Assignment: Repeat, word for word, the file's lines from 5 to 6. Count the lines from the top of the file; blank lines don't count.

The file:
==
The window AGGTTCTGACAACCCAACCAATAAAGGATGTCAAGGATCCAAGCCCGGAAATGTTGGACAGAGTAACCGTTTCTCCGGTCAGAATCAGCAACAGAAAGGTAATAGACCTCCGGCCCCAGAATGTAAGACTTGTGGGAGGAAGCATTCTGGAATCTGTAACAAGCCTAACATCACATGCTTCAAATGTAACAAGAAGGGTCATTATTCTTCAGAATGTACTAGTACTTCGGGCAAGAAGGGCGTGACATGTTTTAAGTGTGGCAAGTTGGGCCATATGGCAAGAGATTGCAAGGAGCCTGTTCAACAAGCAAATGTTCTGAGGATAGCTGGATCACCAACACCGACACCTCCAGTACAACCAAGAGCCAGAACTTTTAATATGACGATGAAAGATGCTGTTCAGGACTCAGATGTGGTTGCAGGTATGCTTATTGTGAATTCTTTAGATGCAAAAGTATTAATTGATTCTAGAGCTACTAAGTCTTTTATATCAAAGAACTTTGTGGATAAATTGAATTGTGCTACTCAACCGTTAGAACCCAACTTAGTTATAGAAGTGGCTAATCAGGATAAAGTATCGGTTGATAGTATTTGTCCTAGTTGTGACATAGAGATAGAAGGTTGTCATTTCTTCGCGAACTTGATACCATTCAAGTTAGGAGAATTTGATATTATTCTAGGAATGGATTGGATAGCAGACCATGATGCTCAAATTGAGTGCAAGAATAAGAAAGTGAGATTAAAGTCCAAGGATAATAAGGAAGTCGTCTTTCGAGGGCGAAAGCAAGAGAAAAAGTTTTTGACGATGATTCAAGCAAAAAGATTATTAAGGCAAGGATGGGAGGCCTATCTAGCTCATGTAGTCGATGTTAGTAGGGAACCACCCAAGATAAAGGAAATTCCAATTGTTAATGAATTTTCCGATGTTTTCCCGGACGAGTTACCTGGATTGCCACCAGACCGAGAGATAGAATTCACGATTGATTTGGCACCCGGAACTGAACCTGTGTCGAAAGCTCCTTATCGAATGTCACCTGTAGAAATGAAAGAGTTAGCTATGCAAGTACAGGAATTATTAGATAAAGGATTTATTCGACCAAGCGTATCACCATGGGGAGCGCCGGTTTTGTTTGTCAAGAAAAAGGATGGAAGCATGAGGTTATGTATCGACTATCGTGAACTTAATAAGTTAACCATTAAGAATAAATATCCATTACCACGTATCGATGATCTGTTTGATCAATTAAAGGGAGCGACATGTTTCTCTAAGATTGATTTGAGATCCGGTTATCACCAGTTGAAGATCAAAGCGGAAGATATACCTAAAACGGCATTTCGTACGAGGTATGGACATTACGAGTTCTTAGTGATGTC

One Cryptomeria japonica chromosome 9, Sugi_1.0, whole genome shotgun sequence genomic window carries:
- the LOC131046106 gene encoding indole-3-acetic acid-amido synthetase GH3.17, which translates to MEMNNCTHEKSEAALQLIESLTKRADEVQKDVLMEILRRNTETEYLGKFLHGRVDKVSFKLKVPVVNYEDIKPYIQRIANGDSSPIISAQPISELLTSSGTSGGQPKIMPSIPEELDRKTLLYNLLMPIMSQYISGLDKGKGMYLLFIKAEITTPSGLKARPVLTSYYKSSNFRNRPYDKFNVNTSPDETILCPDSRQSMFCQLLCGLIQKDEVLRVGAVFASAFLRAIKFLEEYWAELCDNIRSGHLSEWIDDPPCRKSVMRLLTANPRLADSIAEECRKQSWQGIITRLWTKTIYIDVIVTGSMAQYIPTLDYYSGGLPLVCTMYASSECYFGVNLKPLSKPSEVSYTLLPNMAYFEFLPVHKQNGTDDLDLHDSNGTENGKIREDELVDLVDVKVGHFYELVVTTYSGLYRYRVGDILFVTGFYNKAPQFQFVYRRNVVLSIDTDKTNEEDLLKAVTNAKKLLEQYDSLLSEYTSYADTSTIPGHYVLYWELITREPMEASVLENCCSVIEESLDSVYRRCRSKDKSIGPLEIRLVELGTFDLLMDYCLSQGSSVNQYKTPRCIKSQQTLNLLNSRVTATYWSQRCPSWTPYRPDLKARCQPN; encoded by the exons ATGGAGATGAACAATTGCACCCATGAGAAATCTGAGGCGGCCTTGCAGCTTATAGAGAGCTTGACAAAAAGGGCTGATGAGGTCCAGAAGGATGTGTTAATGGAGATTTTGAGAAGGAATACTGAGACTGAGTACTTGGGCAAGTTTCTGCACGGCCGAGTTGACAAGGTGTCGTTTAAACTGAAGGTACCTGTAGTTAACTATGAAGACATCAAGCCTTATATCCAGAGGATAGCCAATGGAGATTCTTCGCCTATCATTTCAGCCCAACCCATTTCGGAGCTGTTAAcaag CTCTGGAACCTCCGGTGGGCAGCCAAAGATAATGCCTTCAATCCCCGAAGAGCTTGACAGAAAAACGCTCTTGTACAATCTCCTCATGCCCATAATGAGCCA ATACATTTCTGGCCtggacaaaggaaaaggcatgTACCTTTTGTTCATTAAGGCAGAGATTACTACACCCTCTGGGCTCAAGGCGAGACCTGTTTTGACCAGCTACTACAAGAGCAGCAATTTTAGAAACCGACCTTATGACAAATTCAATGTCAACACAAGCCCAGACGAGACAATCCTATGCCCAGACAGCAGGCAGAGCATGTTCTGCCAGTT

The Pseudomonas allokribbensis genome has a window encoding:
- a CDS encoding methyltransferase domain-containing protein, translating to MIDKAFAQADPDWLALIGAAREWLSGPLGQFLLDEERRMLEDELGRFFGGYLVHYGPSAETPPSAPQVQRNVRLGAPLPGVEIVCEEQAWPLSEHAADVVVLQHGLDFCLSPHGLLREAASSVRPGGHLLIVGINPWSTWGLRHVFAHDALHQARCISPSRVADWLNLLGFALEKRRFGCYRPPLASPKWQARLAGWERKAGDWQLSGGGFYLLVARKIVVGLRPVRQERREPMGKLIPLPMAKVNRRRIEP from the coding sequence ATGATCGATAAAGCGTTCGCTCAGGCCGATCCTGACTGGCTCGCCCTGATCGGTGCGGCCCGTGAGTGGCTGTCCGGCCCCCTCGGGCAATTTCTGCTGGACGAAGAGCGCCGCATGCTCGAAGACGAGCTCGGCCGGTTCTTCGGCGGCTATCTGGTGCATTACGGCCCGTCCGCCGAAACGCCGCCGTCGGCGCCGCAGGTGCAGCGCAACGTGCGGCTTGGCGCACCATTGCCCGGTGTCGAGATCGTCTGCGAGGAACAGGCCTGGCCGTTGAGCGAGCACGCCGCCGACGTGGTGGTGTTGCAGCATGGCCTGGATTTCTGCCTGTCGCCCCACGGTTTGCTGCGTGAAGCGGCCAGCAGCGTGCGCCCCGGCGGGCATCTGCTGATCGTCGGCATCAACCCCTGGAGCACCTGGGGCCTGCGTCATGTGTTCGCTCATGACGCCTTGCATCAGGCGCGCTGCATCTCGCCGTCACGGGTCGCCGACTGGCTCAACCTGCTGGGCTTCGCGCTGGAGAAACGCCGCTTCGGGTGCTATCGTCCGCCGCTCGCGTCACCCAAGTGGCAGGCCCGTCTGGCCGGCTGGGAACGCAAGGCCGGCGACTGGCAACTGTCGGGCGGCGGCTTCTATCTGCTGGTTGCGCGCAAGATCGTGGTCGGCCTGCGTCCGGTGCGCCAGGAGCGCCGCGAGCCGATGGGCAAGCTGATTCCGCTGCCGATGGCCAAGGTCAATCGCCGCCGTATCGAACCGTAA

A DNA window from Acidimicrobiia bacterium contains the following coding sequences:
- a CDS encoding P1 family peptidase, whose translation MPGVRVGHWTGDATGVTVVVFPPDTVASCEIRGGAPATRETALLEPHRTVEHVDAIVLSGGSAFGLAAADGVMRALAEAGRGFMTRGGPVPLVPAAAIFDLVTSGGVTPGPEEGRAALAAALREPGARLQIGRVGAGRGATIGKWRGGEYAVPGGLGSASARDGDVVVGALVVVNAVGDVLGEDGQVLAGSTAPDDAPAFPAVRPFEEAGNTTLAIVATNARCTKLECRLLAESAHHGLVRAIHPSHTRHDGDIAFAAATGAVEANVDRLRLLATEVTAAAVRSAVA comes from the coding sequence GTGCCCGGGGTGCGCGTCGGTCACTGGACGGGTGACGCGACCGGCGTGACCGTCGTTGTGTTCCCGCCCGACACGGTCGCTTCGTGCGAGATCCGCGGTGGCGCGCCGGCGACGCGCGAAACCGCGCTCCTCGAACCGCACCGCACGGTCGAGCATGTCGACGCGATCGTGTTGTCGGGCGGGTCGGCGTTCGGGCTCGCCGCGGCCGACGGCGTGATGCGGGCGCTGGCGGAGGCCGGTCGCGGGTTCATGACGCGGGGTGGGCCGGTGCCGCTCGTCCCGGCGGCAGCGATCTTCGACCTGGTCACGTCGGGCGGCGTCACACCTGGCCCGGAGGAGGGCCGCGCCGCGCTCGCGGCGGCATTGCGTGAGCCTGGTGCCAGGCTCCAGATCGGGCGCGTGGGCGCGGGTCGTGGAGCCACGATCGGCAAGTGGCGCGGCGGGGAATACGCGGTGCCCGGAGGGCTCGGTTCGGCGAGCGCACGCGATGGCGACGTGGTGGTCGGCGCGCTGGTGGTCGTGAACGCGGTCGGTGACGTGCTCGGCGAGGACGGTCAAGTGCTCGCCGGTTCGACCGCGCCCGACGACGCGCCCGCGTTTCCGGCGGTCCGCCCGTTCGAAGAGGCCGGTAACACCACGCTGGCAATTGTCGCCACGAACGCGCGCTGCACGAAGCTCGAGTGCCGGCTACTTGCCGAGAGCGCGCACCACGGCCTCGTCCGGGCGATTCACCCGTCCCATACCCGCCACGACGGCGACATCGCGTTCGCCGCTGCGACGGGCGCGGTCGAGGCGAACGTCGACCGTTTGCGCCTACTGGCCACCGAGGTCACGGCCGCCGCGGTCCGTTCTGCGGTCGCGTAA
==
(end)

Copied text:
- a CDS encoding methyltransferase domain-containing protein, translating to MIDKAFAQADPDWLALIGAAREWLSGPLGQFLLDEERRMLEDELGRFFGGYLVHYGPSAETPPSAPQVQRNVRLGAPLPGVEIVCEEQAWPLSEHAADVVVLQHGLDFCLSPHGLLREAASSVRPGGHLLIVGINPWSTWGLRHVFAHDALHQARCISPSRVADWLNLLGFALEKRRFGCYRPPLASPKWQARLAGWERKAGDWQLSGGGFYLLVARKIVVGLRPVRQERREPMGKLIPLPMAKVNRRRIEP from the coding sequence ATGATCGATAAAGCGTTCGCTCAGGCCGATCCTGACTGGCTCGCCCTGATCGGTGCGGCCCGTGAGTGGCTGTCCGGCCCCCTCGGGCAATTTCTGCTGGACGAAGAGCGCCGCATGCTCGAAGACGAGCTCGGCCGGTTCTTCGGCGGCTATCTGGTGCATTACGGCCCGTCCGCCGAAACGCCGCCGTCGGCGCCGCAGGTGCAGCGCAACGTGCGGCTTGGCGCACCATTGCCCGGTGTCGAGATCGTCTGCGAGGAACAGGCCTGGCCGTTGAGCGAGCACGCCGCCGACGTGGTGGTGTTGCAGCATGGCCTGGATTTCTGCCTGTCGCCCCACGGTTTGCTGCGTGAAGCGGCCAGCAGCGTGCGCCCCGGCGGGCATCTGCTGATCGTCGGCATCAACCCCTGGAGCACCTGGGGCCTGCGTCATGTGTTCGCTCATGACGCCTTGCATCAGGCGCGCTGCATCTCGCCGTCACGGGTCGCCGACTGGCTCAACCTGCTGGGCTTCGCGCTGGAGAAACGCCGCTTCGGGTGCTATCGTCCGCCGCTCGCGTCACCCAAGTGGCAGGCCCGTCTGGCCGGCTGGGAACGCAAGGCCGGCGACTGGCAACTGTCGGGCGGCGGCTTCTATCTGCTGGTTGCGCGCAAGATCGTGGTCGGCCTGCGTCCGGTGCGCCAGGAGCGCCGCGAGCCGATGGGCAAGCTGATTCCGCTGCCGATGGCCAAGGTCAATCGCCGCCGTATCGAACCGTAA

A DNA window from Acidimicrobiia bacterium contains the following coding sequences: